"Suspend Your Mad Career"
Context: After discussing kings, good and bad, with special reference to George III of England, the two who are conversing over the breakfast table, indicated only as A. and B., talk about the liberty-loving qualities of an Englishman, whom they name Nature's "favorite man of all mankind." A typical Frenchman cannot compare with him. But those who love liberty can sometimes carry this love to excess through the violence of their attempts to achieve it. This idea brings a discussion of the need for a magistrate who can keep this love of liberty under control, and so, naturally, they pause for a panegyric of the late William Pitt, Earl of Chatham, who had died in 1778. They wonder who will take his place in controlling England. When A. mentions an essay by the Reverend John Brown (1715–1766) on An Estimate of the Manners and Principles of the Times (1757), B. brings into the conversation a country, "One that I could name" (probably France on the eve of its revolution), and goes on to describe its present godless condition and warn of what will follow.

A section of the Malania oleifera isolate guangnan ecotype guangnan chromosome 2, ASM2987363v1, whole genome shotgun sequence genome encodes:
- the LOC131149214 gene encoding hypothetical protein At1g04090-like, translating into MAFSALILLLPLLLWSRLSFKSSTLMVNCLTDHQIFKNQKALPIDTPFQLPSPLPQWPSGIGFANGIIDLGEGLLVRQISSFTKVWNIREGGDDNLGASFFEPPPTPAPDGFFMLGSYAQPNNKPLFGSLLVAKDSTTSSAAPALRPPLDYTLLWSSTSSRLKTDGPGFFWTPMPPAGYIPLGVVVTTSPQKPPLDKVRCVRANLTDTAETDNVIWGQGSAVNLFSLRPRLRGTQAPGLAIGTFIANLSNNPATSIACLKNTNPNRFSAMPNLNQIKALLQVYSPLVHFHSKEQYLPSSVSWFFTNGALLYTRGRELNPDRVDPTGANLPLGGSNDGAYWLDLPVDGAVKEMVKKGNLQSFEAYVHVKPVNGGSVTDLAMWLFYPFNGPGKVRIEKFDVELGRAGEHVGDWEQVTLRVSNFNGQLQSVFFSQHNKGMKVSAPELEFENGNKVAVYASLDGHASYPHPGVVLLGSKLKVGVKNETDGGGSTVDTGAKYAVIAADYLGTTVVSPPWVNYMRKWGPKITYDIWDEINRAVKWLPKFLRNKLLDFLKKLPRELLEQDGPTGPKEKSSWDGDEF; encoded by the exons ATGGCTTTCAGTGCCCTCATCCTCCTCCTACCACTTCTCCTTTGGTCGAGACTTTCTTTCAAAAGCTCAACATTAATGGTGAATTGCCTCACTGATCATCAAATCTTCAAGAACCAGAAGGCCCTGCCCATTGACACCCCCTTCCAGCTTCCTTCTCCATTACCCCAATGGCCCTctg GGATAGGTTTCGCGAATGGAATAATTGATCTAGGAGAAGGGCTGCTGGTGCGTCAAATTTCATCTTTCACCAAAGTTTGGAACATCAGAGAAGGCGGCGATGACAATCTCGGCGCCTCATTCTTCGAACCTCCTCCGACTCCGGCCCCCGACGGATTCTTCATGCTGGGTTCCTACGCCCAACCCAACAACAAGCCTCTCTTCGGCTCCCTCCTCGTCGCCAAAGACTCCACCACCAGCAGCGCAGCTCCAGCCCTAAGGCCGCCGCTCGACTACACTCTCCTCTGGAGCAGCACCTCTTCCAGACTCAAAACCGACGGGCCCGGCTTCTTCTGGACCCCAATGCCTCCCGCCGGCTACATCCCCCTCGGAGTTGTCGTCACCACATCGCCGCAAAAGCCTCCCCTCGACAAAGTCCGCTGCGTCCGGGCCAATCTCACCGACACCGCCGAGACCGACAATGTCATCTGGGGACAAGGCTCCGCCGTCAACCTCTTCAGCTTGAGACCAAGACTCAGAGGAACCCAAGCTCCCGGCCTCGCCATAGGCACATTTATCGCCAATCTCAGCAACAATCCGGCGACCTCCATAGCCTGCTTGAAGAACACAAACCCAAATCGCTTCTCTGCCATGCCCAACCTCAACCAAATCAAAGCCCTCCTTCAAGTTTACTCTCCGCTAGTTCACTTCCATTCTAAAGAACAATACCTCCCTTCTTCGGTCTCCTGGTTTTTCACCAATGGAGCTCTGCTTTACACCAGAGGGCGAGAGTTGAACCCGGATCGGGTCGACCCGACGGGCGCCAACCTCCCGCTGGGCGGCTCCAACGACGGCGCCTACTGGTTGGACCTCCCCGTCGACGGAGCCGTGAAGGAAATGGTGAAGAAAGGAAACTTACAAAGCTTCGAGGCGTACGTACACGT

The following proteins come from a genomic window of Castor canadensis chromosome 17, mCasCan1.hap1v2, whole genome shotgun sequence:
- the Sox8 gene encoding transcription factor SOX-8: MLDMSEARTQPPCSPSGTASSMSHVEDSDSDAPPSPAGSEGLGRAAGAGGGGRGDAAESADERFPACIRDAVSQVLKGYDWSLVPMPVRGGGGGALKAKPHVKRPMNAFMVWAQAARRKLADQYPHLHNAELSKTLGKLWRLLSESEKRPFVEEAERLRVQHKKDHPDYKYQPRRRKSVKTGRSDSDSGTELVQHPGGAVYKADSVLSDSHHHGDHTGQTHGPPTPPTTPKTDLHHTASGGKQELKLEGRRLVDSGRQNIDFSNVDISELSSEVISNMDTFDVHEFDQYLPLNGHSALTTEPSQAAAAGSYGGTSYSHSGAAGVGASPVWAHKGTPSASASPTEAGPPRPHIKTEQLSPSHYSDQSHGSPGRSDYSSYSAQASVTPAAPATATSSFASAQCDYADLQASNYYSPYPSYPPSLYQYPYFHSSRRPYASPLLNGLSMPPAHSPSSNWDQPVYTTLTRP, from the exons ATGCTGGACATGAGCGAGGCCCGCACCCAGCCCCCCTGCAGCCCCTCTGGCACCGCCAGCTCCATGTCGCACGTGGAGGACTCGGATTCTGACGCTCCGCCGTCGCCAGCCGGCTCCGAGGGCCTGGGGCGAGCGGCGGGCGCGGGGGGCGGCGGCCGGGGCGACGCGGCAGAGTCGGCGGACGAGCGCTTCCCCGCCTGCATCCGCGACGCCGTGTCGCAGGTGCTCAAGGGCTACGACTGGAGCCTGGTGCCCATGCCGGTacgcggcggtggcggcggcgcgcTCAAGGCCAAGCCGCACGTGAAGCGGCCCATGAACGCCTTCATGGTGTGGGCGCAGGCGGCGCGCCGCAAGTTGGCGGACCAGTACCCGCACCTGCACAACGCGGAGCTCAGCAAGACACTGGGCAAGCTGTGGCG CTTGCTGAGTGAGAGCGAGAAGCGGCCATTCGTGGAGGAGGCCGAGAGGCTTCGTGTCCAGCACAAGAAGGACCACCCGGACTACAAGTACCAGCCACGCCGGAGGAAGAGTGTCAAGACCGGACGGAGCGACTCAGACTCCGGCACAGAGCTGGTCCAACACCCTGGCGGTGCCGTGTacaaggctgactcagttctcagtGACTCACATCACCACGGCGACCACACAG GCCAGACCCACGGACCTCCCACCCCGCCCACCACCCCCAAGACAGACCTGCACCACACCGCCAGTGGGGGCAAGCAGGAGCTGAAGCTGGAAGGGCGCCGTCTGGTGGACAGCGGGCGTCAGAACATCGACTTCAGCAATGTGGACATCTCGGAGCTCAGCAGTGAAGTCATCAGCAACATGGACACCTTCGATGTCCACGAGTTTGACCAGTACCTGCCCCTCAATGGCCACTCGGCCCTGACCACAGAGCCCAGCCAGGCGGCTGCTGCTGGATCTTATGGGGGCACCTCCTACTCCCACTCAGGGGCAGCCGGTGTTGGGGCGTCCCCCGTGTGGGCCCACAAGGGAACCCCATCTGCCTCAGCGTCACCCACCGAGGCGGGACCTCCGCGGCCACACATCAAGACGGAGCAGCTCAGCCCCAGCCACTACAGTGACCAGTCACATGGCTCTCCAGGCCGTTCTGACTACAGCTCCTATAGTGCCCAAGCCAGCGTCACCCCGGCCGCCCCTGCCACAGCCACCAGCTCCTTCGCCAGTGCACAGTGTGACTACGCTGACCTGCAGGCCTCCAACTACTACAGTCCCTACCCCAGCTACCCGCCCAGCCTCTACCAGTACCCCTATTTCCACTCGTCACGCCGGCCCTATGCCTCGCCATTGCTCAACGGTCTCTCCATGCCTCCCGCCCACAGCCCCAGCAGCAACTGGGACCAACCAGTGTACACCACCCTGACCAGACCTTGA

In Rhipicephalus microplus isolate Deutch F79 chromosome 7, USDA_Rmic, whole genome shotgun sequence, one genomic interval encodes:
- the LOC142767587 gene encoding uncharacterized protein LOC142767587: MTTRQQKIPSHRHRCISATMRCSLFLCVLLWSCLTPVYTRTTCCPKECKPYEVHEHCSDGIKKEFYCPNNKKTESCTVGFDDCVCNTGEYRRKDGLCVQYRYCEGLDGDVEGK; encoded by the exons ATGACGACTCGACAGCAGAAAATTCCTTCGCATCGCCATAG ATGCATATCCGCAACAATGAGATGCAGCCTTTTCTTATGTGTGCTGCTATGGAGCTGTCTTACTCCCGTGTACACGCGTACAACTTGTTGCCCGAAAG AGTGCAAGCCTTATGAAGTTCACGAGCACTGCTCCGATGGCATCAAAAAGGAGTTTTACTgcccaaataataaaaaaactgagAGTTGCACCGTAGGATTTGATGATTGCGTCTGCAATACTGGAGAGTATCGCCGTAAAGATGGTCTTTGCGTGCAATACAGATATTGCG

B. When profanation of the sacred causeIn all its parts, times, ministry, and laws,Bespeaks a land, once Christian, fallen and lostIn all that wars against that title most;What follows next let cities of great nameAnd regions long since desolate proclaim:Nineveh, Babylon, and ancient RomeSpeak to the present times and times to come;They cry aloud in every careless ear,"Stop, while ye may, suspend your mad career!O learn from our example and our fate,Learn wisdom and repentance ere too late!"